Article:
Parent groups, volunteers, and cliques – tips from PTO Today

PTO Today is a US publication for parent groups, which often has information that works very well for Canadian parents.

Every year at back-to-school time, there’s a (sometimes combustible) mixture of brand-new, enthusiastic parents and grizzled parent group veterans. How you welcome that new energy (or not) and take full advantage of it (or not) can make or break your parent group for the entire year.

Seven things that volunteers hate

We’ve all been there ourselves. So be the change you want to see and do what you can to keep your school’s moms and dads from feeling the same way!

Six ways to connect with new volunteers:

How to react to critics:

…The question is, What do you do about [these criticisms]? And the answer will define the way your group is perceived. The wrong but very tempting response is to snap back at the critic with a snarky “Why don’t you try next time?” or an emotional but honest “You know, we try our best; it really stinks having to hear these criticisms.” While both responses are perfectly understandable, both responses will get talked about widely, and the story will be about how the parent group is just a clique and doesn’t want to hear from anyone. Or how you are a crank and it’s no wonder no one helps out. Unfair as heck, but reality.

Stop the PTO Drama:

…But sometimes it seems like drama is the norm rather than the exception for many parent groups, and there’s almost no way for involvement to grow and community to flourish in that kind of atmosphere. As a leader, one of your most basic goals has to be reducing or avoiding drama.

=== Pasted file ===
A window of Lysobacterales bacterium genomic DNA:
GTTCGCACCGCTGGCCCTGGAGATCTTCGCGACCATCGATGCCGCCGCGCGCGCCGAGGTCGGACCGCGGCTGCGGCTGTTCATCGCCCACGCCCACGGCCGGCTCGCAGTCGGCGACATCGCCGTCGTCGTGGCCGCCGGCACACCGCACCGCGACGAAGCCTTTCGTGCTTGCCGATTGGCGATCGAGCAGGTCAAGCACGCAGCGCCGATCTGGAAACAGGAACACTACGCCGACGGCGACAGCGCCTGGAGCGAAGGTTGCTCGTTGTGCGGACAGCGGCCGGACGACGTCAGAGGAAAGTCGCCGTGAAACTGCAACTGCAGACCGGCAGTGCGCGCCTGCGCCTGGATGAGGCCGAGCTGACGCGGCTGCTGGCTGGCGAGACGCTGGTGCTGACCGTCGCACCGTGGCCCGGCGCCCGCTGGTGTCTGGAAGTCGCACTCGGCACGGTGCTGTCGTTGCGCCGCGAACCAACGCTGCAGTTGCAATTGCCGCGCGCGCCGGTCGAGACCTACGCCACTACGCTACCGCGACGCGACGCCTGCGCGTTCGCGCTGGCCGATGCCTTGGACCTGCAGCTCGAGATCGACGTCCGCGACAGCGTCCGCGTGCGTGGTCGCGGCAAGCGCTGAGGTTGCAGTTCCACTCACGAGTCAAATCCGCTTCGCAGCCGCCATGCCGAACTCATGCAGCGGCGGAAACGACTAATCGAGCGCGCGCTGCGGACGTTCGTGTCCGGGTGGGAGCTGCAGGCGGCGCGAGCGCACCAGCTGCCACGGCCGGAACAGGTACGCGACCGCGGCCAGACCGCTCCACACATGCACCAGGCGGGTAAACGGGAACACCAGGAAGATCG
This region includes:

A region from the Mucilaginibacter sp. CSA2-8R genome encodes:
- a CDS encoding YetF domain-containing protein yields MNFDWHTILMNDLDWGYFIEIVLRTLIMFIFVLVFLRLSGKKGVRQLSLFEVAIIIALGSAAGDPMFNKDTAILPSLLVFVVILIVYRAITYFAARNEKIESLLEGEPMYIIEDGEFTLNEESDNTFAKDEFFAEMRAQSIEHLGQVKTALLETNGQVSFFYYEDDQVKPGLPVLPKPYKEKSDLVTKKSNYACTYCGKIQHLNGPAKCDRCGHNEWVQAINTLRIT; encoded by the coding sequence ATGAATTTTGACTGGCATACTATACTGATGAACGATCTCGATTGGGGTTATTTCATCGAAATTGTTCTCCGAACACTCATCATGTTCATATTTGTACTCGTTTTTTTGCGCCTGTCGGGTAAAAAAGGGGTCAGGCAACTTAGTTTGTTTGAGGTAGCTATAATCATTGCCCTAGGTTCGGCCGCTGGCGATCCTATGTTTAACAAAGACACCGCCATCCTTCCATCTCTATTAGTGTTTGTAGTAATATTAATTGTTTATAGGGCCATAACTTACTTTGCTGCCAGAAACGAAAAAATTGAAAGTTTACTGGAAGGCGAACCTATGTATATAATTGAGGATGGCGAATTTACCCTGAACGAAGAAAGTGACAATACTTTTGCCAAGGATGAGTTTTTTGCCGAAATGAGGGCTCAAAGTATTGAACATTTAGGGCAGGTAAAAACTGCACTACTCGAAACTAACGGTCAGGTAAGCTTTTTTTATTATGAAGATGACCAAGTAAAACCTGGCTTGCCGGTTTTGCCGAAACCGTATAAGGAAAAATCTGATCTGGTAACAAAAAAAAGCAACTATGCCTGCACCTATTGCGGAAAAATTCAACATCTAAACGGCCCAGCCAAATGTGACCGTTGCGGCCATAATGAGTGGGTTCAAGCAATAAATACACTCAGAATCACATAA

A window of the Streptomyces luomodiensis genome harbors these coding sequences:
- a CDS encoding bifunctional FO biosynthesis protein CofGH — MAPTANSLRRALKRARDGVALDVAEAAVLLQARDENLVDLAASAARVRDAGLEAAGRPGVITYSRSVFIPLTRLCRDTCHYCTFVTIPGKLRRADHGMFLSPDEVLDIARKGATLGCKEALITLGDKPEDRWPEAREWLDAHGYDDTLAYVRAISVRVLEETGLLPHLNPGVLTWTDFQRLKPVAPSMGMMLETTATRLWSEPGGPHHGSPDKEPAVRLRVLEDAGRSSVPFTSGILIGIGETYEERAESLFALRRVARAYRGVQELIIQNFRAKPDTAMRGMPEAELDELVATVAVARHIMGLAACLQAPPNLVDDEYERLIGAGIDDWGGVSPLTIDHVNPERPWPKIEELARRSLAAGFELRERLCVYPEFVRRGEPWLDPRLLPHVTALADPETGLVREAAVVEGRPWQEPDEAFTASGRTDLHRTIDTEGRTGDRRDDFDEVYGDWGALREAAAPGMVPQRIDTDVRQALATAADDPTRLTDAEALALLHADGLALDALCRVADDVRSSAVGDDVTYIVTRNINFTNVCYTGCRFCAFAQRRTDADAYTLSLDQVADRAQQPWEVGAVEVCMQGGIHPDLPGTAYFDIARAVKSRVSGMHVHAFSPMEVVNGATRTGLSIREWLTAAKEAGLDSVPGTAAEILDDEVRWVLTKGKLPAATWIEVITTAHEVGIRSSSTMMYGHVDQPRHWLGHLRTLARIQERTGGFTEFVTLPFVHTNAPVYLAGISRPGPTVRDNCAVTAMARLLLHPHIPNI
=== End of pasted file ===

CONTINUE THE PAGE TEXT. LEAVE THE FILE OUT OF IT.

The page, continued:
The truth about cliques

…Parent involvement is the most searched term on our Our involvement seminars are the most well attended talks at our PTO Today conferences. Clearly, parent group leaders want more parents involved. You’d love help. You’d gladly allow someone else a turn counting gift wrap receipts.

Why is it, then, that so many parents feel closed out of and unwelcome in parent groups? Why is “the PTO is a clique” the most whispered criticism of parent groups across the country?

The answer: Your group is a clique. The critics have a point.

Is your PTO a clique?

…Even when outsiders see a clique, PTO insiders often believe they are welcoming to new members. Officers and other active members just think that they’re the only ones who want to volunteer and that others aren’t interested in doing the work. But more often than not, it’s precisely that attitude that keeps fresh recruits away.

Even if a PTO truly is not cliquey, it must actively fight the perception that the group is unwelcoming. Because many parents have preconceived ideas equating parent groups with cliques, PTOs have to reach out to counter the idea that theirs is an exclusive club.

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